Safe and Sound

First Financial Bank

El Dorado, AR
5
Star Rating
First Financial Bank is an El Dorado, AR-based, FDIC-insured bank founded in 1934. The bank holds equity of $123.5 million on $914.7 million in assets, according to December 31, 2017, regulatory filings.

U.S. bank customers have $668.4 million on deposit at 10 offices in multiple states run by 294 full-time employees. With that footprint, the bank has amassed loans and leases worth $779.1 million, including real estate loans of $693.5 million.

Overall, Bankrate believes that, as of December 31, 2017, First Financial Bank exhibited a superior condition, earning a full 5 stars for safety and soundness. Keep reading for a breakdown of how the bank did on the three important criteria Bankrate used to evaluate U.S. banks on safety and soundness.

WHAT IS
SAFE AND SOUND?

Find out

THE INSTITUTION'S SCORE

Capital Score

When it comes to measuring an a bank's financial strength, capital is crucial. It acts as a bulwark against losses and as protection for depositors when a bank is experiencing economic instability. When it comes to safety and soundness, the more capital, the better.

On our test to measure capital adequacy, First Financial Bank scored 18 out of a possible 30 points, beating the national average of 13.13.

A bank's Tier 1 capital ratio is an essential measure of this buffer. First Financial Bank's Tier 1 capital ratio was 20.60 percent, exceeding the 6 percent level regulators consider adequate, but below the national average of 25.65 percent. A higher capital ratio suggests the bank will be better able to weather financial challenges.

Overall, First Financial Bank held equity amounting to 13.50 percent of its assets, which exceeded the national average of 12.03 percent.

Asset Quality Score

This test is intended to try to understand how the bank's reserves set aside to cover loan losses, as well as overall capitalization, could be affected by problem assets, such as unpaid loans.

Having lots of these types of assets means a bank could eventually have to use capital to absorb losses, decreasing its buffer of equity. Many of those assets are also likely to be in non-accrual status and no longer earning money, reducing earnings and elevating the chances of a future failure.

On Bankrate's asset quality test, First Financial Bank scored 40 out of a possible 40 points, exceeding the national average of 37.49 points.

The percentage of problem assets a bank holds compared to its total assets is a handy indicator of asset quality.As of December 31, 2017, 2.59 percent of First Financial Bank's loans were noncurrent, meaning they were more than 90 days past due or were in non-accrual status. That's above the national average of 1.01 percent.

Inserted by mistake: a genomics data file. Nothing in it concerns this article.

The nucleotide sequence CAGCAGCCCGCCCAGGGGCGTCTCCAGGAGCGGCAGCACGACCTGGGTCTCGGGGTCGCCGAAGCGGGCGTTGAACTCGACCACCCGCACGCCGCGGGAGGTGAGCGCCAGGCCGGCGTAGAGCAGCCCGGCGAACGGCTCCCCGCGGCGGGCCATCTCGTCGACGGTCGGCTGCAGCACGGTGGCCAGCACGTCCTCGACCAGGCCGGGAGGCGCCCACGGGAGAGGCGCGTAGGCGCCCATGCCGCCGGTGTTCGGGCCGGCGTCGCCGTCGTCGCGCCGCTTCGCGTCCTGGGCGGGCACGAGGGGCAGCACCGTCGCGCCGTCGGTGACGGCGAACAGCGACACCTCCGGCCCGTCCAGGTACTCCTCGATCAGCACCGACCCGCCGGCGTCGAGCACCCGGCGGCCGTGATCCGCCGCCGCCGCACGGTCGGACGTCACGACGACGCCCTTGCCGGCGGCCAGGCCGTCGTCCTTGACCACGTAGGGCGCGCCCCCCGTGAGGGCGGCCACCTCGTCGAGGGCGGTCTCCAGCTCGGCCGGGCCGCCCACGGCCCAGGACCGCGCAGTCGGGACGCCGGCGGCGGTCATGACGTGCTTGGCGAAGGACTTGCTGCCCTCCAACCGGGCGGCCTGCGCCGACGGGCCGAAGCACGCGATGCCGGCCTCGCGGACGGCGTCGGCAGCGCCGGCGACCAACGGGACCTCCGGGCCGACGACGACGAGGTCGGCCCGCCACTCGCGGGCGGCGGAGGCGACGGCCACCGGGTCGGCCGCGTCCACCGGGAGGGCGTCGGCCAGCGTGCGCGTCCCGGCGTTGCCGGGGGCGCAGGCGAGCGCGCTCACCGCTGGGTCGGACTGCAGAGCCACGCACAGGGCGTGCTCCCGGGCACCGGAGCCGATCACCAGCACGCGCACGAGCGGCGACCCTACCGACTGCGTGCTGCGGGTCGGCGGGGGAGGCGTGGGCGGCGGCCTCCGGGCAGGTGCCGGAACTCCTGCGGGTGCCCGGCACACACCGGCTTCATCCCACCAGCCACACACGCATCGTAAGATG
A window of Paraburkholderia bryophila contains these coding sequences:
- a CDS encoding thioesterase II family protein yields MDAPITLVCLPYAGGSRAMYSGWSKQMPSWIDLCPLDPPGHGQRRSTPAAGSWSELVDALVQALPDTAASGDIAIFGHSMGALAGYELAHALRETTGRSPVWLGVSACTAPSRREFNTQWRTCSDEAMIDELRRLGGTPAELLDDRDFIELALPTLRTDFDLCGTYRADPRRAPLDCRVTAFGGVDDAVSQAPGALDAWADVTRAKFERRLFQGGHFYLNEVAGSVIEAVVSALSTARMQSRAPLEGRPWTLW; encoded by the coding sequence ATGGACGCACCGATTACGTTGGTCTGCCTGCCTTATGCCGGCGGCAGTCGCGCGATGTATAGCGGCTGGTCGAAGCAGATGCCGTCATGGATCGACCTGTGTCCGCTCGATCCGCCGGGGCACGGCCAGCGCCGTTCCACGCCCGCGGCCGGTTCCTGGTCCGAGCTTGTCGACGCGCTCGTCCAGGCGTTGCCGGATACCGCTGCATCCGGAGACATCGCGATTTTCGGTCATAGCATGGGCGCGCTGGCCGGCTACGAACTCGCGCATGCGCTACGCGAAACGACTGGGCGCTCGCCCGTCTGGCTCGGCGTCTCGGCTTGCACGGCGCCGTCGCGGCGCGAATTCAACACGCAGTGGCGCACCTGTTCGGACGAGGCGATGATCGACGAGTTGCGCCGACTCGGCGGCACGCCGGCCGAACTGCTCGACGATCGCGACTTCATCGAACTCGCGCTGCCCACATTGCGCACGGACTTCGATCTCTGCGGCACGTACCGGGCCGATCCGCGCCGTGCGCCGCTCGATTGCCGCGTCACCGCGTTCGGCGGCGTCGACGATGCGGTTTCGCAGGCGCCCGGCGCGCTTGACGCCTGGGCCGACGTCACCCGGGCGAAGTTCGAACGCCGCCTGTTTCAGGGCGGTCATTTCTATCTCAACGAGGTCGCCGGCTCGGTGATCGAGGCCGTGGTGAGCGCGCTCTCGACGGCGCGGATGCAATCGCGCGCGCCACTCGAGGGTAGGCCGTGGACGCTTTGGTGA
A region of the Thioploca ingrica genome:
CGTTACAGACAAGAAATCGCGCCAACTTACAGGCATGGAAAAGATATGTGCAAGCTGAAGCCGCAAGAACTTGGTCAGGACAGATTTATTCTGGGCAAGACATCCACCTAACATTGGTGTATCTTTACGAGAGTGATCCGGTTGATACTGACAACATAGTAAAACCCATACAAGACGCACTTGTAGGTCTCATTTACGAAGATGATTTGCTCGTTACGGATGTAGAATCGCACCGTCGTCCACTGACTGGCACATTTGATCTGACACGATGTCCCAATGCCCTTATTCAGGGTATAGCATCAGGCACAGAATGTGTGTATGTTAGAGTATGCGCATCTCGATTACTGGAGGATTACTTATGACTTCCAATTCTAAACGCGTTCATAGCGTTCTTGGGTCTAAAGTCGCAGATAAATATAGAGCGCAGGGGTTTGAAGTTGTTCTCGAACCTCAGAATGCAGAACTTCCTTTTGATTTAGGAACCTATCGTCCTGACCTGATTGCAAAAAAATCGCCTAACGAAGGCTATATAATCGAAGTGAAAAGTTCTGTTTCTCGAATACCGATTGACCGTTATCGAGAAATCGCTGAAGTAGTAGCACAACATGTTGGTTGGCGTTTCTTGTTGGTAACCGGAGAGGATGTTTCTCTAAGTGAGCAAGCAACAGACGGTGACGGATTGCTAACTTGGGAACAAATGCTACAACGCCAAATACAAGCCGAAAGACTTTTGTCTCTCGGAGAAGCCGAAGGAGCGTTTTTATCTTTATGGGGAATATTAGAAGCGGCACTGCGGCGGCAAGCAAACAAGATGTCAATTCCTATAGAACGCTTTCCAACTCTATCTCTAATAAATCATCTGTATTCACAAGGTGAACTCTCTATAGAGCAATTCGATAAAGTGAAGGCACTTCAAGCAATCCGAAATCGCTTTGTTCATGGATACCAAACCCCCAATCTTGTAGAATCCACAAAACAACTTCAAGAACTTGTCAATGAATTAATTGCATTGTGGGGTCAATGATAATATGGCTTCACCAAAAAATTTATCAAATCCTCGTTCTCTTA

Banks maintain a reserve to handle troubled assets known as an "allowance for loan and lease losses." That reserve's size can be a widely used indicator when evaluating a bank's ability to manage troubled assets, especially when compared to the total amount of problematic loans. Unfortunately, the FDIC did not provide information on First Financial Bank's loan loss allowance in its most recent filings.

Earnings score

How profitable a bank is affects its safety and soundness. A bank can retain its earnings, increasing its capital buffer, or put them to work addressing problematic loans, potentially making the bank better able to withstand financial trouble. Banks that are losing money, however, have less ability to do those things.

First Financial Bank did above-average on Bankrate's test of earnings, achieving a score of 30 out of a possible 30.

One important way to measure a bank's earnings is return on equity, calculated by dividing net income (essentially profit) by total equity. The most recent annualized quarterly return on equity for First Financial Bank was 23.34 percent, above the national average of 8.10 percent.

The bank earned net income of $27.8 million on total equity of $123.5 million for the twelve months ended December 31, 2017. The bank reported an annualized return on average assets, or ROA, of 3.04 percent, above the 1 percent deemed satisfactory in accordance with industry standards, and above the average for U.S. banks of 1.00 percent.

WHAT IS SAFE & SOUND?

Bankrate.com's Safe & Sound Ratings provide a star rating system to evaluate the current financial status of financial institutions. The information gathered about banks, credit unions and thrifts is updated as set forth in the Terms of Use of Safe & Sound Ratings and Reports. The Safe & Sound Ratings information is grouped by categories of banks, thrifts and credit unions.

Scoring methodology

Bankrate.com evaluates the financial condition of institutions and assigns a one- to five-star rating for each with five stars representing the highest rating. Institutions with satisfactory performance will generally receive a rating of three or more stars. The majority of institutions fall into the three- to four-star range. An institution with an "NR" rating may be too new to rate or may have limited the publicly available information in their regulatory filings. The "NR" is not an indication of financial strength or weakness. The Safe & Sound rating is believed to be reliable, but the information is not guaranteed. In addition, events since the information was collected may have altered the institution's financial condition.